Ovarian Cyst

There are various types of ovarian cysts, such as dermoid cysts and endometrioma cysts. However, functional cysts are the most common type. The two types of functional cysts include follicle and corpus luteum cysts.

During a woman’s menstrual cycle, an egg grows in a sac called a follicle. This sac is located inside the ovaries. In most cases, this follicle or sac breaks open and releases an egg. But if the follicle doesn’t break open, the fluid inside the follicle can form a cyst on the ovary. Follicle sacs typically dissolve after releasing an egg. But if the sac doesn’t dissolve and the opening of the follicle seals, additional fluid can develop inside the sac and this accumulation of fluid causes a corpus luteum cyst.

Other types of ovarian cysts include: dermoid cysts which are sac-like growths on the ovaries that can contain hair, fat, and other tissue, cystadenomas: non-cancerous growths that can develop on the outer surface of the ovaries, endometriomas: tissues that normally grow inside the uterus can develop outside the uterus and attach to the ovaries, resulting in a cyst.

Some women develop a condition called polycystic ovary syndrome. This condition means the ovaries contain a large number of small cysts. It can cause the ovaries to enlarge, and if left untreated, polycystic ovaries can cause infertility. (see iodine, under minerals)

Often times, ovarian cysts do not cause any symptoms. However, symptoms can appear as the cyst grows. Symptoms may include:

  • abdominal bloating or swelling
  • painful bowel movements
  • pelvic pain before or during the menstrual cycle
  • painful intercourse
  • pain in the lower back or thighs
  • breast tenderness
  • nausea and vomiting

Severe symptoms of an ovarian cyst that require immediate medical attention include:

  • severe or sharp pelvic pain
  • fever
  • faintness or dizziness
  • rapid breathing

These symptoms can indicate a ruptured cyst or an ovarian torsion. Both complications can have serious consequences if not treated early.



It was commonly believed that we always ovulated whenever we were having regular menstrual flow with normal-length menstrual cycles of 21-35 days apart. CeMCOR and other groups of scientists have now shown that variability in ovulation and huge variation in the amount of progesterone that each menstrual cycle makes are very common. This frequent but not obvious cycle variation is called an “ovulatory disturbance” that includes not releasing an egg (anovulation) as well as releasing an egg with too short a time from egg-release to the next flow (short luteal phase). Ovulatory disturbances are silent within regular and normal menstrual cycles. It is still true, however, that irregular or far apart cycles are even more likely to have ovulatory disturbances. Who’s at increased risk for silent, ovulatory disturbances? We don’t know for sure because few studies have tracked women’s cycles for ovulation over extended periods. Adolescent and young women (in the first 10 years after first period or menarche) are more likely to have ovulatory disturbances; irregular flow is also common in the first year.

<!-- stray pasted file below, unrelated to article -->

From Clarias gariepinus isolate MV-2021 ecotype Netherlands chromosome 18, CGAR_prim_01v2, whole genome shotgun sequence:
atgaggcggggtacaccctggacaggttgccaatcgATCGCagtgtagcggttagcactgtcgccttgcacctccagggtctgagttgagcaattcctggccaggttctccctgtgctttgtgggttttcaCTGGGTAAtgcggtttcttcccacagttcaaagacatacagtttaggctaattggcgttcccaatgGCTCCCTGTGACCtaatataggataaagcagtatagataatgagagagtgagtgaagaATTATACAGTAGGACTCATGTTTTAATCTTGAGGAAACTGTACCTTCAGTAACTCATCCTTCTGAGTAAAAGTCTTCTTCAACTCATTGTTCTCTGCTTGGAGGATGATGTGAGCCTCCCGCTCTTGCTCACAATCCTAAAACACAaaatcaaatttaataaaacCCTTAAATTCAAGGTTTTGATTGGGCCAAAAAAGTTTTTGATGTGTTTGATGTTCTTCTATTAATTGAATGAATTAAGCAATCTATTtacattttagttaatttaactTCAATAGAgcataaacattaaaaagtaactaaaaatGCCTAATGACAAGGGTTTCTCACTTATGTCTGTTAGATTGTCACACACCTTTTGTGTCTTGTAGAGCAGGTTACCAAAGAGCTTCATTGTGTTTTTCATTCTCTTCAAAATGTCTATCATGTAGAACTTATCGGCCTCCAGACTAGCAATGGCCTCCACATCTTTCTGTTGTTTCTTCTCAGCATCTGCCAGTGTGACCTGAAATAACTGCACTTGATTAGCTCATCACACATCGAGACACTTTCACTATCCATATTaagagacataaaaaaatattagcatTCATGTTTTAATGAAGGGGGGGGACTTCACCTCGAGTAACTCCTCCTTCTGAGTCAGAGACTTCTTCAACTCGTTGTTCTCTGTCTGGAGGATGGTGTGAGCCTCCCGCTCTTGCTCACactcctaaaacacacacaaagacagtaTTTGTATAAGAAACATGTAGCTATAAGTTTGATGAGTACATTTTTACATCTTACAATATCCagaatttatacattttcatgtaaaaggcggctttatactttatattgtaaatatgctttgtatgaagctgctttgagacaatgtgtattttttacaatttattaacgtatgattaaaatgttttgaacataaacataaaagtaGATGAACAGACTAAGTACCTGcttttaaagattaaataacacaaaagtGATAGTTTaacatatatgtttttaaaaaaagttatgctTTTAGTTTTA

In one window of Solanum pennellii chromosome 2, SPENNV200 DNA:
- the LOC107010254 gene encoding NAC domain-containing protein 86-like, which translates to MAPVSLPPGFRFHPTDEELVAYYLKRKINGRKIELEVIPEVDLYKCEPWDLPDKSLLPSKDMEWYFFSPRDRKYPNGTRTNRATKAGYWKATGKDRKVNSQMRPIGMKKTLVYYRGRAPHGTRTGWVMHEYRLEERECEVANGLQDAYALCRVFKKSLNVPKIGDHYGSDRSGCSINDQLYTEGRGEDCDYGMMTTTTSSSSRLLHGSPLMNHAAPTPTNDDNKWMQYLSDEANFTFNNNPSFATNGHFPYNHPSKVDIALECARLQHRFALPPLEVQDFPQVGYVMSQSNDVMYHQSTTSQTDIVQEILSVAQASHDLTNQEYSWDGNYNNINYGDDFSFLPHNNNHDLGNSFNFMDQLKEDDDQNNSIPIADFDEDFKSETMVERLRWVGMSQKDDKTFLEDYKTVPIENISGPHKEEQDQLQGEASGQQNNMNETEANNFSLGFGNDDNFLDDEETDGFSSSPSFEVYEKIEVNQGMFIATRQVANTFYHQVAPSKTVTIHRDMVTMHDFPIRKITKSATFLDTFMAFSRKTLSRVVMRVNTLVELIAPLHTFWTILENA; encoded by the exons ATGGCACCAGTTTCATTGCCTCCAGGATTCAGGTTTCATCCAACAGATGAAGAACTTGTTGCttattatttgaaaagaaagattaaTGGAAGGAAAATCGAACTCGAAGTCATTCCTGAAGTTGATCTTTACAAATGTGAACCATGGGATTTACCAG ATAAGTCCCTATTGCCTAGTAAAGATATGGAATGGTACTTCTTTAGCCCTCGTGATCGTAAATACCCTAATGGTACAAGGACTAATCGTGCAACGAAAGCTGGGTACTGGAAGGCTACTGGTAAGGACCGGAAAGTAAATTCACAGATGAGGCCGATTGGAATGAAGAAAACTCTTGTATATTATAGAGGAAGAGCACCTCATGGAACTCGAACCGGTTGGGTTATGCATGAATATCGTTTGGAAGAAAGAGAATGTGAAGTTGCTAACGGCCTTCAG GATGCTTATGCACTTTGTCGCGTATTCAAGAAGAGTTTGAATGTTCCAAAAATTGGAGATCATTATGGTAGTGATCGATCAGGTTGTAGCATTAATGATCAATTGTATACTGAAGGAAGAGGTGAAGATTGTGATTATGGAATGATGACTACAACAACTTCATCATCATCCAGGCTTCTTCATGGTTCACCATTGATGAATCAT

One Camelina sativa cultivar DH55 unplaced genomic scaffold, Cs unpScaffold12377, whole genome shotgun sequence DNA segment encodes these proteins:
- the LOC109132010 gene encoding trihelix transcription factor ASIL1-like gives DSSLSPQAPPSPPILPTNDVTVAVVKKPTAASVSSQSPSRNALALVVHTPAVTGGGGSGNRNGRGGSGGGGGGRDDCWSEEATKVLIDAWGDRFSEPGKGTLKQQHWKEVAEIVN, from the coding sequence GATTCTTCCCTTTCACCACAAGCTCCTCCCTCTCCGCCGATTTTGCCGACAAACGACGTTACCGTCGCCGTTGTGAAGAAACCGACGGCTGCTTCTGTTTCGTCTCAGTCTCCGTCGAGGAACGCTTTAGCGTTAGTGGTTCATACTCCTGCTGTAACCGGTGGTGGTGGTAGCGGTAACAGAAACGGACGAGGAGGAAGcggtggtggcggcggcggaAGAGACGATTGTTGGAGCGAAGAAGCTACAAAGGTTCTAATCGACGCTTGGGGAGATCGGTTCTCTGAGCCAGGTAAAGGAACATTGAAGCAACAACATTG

Also, women in perimenopause have increasing ovulatory disturbances; luteal lengths can be normal but progesterone production too low during this life phase. Obesity is associated with ovulatory disturbances, as is cigarette smoking. But probably the most common reason for having a regular cycle with too little or no progesterone production is being under stress: the “threat” can be physical (illness, over-exercise), emotional (break-up with a partner, grief, depression), nutritional (not being able to afford or get to, enough nutritious food or not eating enough for body needs), social (bullying, sexual abuse, social isolation) or spiritual (not feeling life has fundamental meaning). Thus CeMCOR investigators have come to see a normally ovulatory, regular menstrual cycle as a sign of health and well-being.     Source



Pelvic Inflammatory Disease (PID)

This is an infection of the organs of a women’s reproductive system. They include the uterus, ovaries, fallopian tubes, and cervix. It’s usually caused by a sexually transmitted infection (STI), like chlamydia or gonorrhoea, and is treated with antibiotics.

You might not notice any symptoms of PID early on. But as the infection gets worse, you can have:

  • Pain in your lower belly and pelvis
  • Heavy discharge from your vagina with an unpleasant odour
  • Bleeding between periods
  • Pain during sex